Knowledge Graph Visualization in Data Graphs
In my last blog post, I introduced our new SaaS product Data Graphs - a cloud hosted Knowledge Graphs as a Service platform - effectively lowering the barriers to entry into knowledge graph adoption. Data Graphs not only makes it trivially easy to spin up a knowledge graph for a domain or project, but provides a very intuitive user interface for curating and managing your data within, along with search, discovery and integration using a richly featured API.
Since then we have been busy rolling out new features, the most striking of which are the new visualisations. Data Graphs now lets you automatically visualize your domain model, and lets you navigate your graph data visually too.
The Domain Model
This visualization is a superb way to verify the domain (or ontology) model you have created in Data Graphs accurately reflects the true nature of your domain and the semantic relationships between classes of concepts are as you intended. This visualisation lets you see the structure of your schema, including all primitive data properties, relationship properties, and any subclasses you have defined.
A typical pattern is to draw your domain model first in some external tool, or on paper or whiteboard, then construct the schema in Data Graphs. Now you can visually verify if the models align.
The domain model is visualized using a force-directed graph. If the automatic render is not perfect, you can use the controls to adjust the layout. Each node can be pinned and moved simply by dragging it to the position you prefer. You can pin all nodes using one of the control bar buttons on the left of the diagram. Subclass relationships can be toggle on / off, and you can also remove/prune classes using the sidebar that lists all the concept types in your project. When happy with the layout, you can save it, so next time you view it, it will retain the visual changes you have made.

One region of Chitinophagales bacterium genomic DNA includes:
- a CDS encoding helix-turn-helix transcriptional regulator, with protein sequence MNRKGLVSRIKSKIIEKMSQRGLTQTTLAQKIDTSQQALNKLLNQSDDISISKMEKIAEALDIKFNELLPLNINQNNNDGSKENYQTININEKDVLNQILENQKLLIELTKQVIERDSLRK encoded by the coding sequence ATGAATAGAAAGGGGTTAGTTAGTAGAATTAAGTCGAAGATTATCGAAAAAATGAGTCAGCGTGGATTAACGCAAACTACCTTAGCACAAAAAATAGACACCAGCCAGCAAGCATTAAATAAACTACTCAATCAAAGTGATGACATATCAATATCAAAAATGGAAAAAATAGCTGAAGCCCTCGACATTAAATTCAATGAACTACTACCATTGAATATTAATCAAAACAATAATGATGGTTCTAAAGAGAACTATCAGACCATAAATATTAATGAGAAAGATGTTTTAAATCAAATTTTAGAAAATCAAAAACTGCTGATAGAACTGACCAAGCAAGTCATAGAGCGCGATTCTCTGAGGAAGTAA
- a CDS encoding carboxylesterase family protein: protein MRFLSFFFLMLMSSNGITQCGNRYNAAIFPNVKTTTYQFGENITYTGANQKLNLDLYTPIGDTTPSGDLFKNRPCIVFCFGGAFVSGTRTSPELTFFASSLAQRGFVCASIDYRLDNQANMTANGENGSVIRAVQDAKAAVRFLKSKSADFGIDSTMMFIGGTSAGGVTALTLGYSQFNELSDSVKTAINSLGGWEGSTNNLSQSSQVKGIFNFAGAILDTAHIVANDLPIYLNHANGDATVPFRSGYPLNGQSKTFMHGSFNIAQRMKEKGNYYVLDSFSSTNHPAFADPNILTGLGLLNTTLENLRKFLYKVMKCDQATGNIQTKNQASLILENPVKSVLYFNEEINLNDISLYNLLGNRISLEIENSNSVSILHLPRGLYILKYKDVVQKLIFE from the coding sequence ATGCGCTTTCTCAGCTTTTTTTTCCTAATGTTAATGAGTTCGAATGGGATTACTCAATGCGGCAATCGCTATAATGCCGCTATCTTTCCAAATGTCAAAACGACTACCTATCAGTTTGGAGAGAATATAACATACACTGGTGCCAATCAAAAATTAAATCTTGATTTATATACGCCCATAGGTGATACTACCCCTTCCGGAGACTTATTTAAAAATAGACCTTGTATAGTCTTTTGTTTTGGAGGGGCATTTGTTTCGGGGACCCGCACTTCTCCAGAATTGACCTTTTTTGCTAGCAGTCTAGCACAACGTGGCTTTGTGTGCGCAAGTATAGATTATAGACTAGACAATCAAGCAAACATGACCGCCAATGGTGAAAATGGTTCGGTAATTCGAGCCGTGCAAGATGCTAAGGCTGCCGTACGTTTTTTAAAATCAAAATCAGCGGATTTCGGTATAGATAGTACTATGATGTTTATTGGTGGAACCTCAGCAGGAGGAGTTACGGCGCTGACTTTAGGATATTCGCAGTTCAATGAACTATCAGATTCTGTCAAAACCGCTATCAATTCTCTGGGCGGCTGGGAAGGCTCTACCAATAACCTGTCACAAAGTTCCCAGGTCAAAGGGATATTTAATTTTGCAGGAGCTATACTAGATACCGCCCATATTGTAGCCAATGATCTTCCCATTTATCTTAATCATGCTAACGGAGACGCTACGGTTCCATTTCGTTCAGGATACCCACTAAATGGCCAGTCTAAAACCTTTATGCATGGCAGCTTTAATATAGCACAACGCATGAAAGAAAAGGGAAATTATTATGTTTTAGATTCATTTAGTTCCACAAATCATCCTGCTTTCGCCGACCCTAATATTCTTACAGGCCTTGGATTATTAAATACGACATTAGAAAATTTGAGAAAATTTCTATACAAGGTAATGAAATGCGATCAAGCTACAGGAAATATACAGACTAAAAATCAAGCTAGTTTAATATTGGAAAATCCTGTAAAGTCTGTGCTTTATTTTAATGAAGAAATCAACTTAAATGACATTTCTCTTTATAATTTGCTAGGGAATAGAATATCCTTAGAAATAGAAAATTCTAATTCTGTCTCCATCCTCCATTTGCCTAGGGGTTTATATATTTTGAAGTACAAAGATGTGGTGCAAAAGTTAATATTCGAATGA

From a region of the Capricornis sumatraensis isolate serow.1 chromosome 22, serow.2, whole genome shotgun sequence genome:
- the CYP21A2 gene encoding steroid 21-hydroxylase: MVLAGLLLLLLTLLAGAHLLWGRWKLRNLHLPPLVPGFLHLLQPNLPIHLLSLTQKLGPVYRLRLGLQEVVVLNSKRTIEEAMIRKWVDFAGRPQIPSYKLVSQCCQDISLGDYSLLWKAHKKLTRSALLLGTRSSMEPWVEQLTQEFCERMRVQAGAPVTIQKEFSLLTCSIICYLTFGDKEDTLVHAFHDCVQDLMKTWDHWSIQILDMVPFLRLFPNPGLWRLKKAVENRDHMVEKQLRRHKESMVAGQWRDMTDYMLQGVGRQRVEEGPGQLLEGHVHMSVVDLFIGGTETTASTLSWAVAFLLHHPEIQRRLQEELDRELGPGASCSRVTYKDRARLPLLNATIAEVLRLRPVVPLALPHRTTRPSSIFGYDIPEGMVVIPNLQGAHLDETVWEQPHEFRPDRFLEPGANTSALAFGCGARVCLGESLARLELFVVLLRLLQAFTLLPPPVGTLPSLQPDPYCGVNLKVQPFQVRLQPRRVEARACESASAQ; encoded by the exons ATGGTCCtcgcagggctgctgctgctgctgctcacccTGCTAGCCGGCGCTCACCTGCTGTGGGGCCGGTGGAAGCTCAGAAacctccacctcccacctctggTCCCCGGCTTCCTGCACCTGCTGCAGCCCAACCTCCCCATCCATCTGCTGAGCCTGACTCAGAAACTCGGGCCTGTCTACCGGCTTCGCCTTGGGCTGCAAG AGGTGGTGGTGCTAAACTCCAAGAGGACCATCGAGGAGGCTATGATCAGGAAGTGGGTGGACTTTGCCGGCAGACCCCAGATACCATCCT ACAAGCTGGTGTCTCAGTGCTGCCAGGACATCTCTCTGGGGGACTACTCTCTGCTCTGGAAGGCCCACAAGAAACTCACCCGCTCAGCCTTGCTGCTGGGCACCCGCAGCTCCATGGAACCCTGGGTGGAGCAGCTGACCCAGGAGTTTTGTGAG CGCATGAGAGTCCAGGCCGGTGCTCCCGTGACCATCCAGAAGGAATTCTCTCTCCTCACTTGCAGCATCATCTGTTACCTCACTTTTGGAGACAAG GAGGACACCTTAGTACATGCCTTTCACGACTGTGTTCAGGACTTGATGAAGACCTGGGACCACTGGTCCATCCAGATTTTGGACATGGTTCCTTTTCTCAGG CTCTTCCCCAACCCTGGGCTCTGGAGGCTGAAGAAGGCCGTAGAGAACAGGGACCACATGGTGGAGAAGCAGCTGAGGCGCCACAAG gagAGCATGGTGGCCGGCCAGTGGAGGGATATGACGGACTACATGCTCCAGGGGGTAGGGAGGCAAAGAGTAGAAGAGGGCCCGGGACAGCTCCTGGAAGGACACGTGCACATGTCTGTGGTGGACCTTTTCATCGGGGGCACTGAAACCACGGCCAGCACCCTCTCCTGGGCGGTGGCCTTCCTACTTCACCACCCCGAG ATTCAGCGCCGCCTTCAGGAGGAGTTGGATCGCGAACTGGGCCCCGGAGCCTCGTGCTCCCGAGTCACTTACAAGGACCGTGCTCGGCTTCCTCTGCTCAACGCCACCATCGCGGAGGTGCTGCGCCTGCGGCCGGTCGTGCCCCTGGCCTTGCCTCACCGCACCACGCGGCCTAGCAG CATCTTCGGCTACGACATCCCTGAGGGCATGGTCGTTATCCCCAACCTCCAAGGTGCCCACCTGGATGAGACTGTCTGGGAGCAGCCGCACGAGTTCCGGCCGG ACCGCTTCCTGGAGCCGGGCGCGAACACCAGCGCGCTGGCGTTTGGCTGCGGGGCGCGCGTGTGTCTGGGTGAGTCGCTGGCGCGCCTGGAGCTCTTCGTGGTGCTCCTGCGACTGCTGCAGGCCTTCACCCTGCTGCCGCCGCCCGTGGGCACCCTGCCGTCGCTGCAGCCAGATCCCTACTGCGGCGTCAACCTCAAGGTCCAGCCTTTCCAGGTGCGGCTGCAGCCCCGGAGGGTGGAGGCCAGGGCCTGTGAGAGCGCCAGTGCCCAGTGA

You can explore your knowledge graph visually starting from any concept in your datasets.
There is an option in the concept view screen to “explore graph”. Clicking this will open the data visualization using the concept selected as the starting node.
The graph opens and you then have the ability to explore the graph. Clicking on a node in the graph opens all its inbound and outbound relationships. It also renders the data about the node selected in the sidebar on the right.
If a concept has a preview image defined, these will be rendered as the canonical image for each node.
To navigate at a more granular level, right clicking on a node will open a context menu where you have the option to open or close specific relationships, or prune the node itself from the graph visualization.
Like in the domain model, holding and dragging a node pins it the place you move it to.
I hope these are helpful. We have plans to continually improve these visualization features over the coming months.